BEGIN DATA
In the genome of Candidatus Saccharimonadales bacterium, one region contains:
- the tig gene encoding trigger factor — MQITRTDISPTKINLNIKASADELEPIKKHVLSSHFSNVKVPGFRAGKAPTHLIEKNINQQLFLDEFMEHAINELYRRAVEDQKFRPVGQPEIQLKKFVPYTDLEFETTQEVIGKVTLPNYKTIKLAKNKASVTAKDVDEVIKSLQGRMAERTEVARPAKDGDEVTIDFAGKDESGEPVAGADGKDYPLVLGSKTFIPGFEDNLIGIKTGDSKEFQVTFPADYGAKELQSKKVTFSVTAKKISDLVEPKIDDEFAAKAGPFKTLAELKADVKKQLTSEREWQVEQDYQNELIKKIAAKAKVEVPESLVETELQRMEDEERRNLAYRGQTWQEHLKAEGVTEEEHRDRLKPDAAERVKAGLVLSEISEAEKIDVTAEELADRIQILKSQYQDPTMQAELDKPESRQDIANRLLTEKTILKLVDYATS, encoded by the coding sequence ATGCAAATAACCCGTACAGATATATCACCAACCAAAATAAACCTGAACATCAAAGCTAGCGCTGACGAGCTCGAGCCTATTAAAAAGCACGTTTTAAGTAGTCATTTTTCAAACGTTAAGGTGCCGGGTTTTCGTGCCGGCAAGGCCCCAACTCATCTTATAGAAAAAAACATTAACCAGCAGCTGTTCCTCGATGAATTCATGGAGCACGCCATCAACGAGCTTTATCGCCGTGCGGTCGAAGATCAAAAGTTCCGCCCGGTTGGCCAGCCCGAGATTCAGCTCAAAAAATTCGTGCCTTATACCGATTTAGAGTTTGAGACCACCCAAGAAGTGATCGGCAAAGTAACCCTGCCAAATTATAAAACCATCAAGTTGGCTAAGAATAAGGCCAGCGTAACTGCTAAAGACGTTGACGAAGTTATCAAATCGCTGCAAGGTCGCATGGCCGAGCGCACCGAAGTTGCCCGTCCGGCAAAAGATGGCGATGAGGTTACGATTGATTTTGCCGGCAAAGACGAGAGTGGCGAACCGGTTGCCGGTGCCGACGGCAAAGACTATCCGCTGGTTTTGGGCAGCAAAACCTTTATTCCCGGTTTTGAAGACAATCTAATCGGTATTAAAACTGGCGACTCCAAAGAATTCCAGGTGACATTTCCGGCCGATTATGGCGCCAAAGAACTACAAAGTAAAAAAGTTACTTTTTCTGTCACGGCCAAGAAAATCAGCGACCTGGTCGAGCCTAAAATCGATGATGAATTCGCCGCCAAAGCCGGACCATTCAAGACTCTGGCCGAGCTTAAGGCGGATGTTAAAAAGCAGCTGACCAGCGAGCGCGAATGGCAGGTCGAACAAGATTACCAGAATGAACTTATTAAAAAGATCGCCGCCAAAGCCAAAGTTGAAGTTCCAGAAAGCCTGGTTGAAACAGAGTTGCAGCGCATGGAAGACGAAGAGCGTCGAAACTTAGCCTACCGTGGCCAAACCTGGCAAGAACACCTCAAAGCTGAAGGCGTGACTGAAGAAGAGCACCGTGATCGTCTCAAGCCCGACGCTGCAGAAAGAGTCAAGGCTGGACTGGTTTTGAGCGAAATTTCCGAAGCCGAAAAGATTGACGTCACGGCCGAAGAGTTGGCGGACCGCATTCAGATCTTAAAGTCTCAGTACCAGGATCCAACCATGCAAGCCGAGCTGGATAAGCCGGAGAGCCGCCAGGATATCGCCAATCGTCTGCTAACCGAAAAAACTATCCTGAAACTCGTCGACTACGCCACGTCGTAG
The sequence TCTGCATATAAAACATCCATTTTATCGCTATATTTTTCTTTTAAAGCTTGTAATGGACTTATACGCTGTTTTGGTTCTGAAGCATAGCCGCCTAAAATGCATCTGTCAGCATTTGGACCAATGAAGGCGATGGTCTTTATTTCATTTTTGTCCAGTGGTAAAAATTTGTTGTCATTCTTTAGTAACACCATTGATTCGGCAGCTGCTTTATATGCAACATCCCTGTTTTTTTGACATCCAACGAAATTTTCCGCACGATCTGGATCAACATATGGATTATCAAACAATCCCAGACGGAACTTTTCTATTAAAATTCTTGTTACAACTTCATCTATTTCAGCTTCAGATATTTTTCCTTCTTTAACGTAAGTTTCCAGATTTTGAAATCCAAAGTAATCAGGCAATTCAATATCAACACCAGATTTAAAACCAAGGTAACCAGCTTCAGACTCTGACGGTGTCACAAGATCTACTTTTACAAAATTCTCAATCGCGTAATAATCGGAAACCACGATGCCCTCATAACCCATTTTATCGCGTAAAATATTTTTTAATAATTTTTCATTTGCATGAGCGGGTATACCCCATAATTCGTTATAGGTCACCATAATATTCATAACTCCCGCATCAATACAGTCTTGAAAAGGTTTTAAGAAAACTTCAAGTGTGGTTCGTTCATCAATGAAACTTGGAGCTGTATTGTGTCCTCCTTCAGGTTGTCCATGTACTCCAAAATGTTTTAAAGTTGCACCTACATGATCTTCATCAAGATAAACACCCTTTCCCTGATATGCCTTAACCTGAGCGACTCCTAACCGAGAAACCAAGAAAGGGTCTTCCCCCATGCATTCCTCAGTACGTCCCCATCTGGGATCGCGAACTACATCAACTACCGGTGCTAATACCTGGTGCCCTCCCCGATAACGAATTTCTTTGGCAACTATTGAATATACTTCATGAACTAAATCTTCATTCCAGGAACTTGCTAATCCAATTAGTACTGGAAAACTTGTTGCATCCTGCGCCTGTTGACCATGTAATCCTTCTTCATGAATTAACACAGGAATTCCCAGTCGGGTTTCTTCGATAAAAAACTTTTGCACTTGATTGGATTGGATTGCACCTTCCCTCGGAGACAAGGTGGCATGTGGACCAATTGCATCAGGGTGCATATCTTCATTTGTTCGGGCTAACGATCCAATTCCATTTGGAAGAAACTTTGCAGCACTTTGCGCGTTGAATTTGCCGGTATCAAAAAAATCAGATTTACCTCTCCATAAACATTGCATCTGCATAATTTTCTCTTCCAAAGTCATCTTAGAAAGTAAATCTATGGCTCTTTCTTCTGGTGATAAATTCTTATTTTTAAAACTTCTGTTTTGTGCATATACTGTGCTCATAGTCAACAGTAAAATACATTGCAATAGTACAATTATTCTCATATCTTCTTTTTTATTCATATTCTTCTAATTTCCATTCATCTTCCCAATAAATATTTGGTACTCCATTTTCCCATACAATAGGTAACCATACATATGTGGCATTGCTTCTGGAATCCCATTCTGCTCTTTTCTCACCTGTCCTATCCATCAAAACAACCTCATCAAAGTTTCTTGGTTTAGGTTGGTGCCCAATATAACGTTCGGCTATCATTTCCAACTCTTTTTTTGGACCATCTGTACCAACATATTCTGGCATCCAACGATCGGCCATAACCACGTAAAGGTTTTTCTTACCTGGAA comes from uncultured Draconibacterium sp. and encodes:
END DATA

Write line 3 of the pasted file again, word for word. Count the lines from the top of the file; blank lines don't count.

The sequence TCTGCATATAAAACATCCATTTTATCGCTATATTTTTCTTTTAAAGCTTGTAATGGACTTATACGCTGTTTTGGTTCTGAAGCATAGCCGCCTAAAATGCATCTGTCAGCATTTGGACCAATGAAGGCGATGGTCTTTATTTCATTTTTGTCCAGTGGTAAAAATTTGTTGTCATTCTTTAGTAACACCATTGATTCGGCAGCTGCTTTATATGCAACATCCCTGTTTTTTTGACATCCAACGAAATTTTCCGCACGATCTGGATCAACATATGGATTATCAAACAATCCCAGACGGAACTTTTCTATTAAAATTCTTGTTACAACTTCATCTATTTCAGCTTCAGATATTTTTCCTTCTTTAACGTAAGTTTCCAGATTTTGAAATCCAAAGTAATCAGGCAATTCAATATCAACACCAGATTTAAAACCAAGGTAACCAGCTTCAGACTCTGACGGTGTCACAAGATCTACTTTTACAAAATTCTCAATCGCGTAATAATCGGAAACCACGATGCCCTCATAACCCATTTTATCGCGTAAAATATTTTTTAATAATTTTTCATTTGCATGAGCGGGTATACCCCATAATTCGTTATAGGTCACCATAATATTCATAACTCCCGCATCAATACAGTCTTGAAAAGGTTTTAAGAAAACTTCAAGTGTGGTTCGTTCATCAATGAAACTTGGAGCTGTATTGTGTCCTCCTTCAGGTTGTCCATGTACTCCAAAATGTTTTAAAGTTGCACCTACATGATCTTCATCAAGATAAACACCCTTTCCCTGATATGCCTTAACCTGAGCGACTCCTAACCGAGAAACCAAGAAAGGGTCTTCCCCCATGCATTCCTCAGTACGTCCCCATCTGGGATCGCGAACTACATCAACTACCGGTGCTAATACCTGGTGCCCTCCCCGATAACGAATTTCTTTGGCAACTATTGAATATACTTCATGAACTAAATCTTCATTCCAGGAACTTGCTAATCCAATTAGTACTGGAAAACTTGTTGCATCCTGCGCCTGTTGACCATGTAATCCTTCTTCATGAATTAACACAGGAATTCCCAGTCGGGTTTCTTCGATAAAAAACTTTTGCACTTGATTGGATTGGATTGCACCTTCCCTCGGAGACAAGGTGGCATGTGGACCAATTGCATCAGGGTGCATATCTTCATTTGTTCGGGCTAACGATCCAATTCCATTTGGAAGAAACTTTGCAGCACTTTGCGCGTTGAATTTGCCGGTATCAAAAAAATCAGATTTACCTCTCCATAAACATTGCATCTGCATAATTTTCTCTTCCAAAGTCATCTTAGAAAGTAAATCTATGGCTCTTTCTTCTGGTGATAAATTCTTATTTTTAAAACTTCTGTTTTGTGCATATACTGTGCTCATAGTCAACAGTAAAATACATTGCAATAGTACAATTATTCTCATATCTTCTTTTTTATTCATATTCTTCTAATTTCCATTCATCTTCCCAATAAATATTTGGTACTCCATTTTCCCATACAATAGGTAACCATACATATGTGGCATTGCTTCTGGAATCCCATTCTGCTCTTTTCTCACCTGTCCTATCCATCAAAACAACCTCATCAAAGTTTCTTGGTTTAGGTTGGTGCCCAATATAACGTTCGGCTATCATTTCCAACTCTTTTTTTGGACCATCTGTACCAACATATTCTGGCATCCAACGATCGGCCATAACCACGTAAAGGTTTTTCTTACCTGGAA comes from uncultured Draconibacterium sp. and encodes: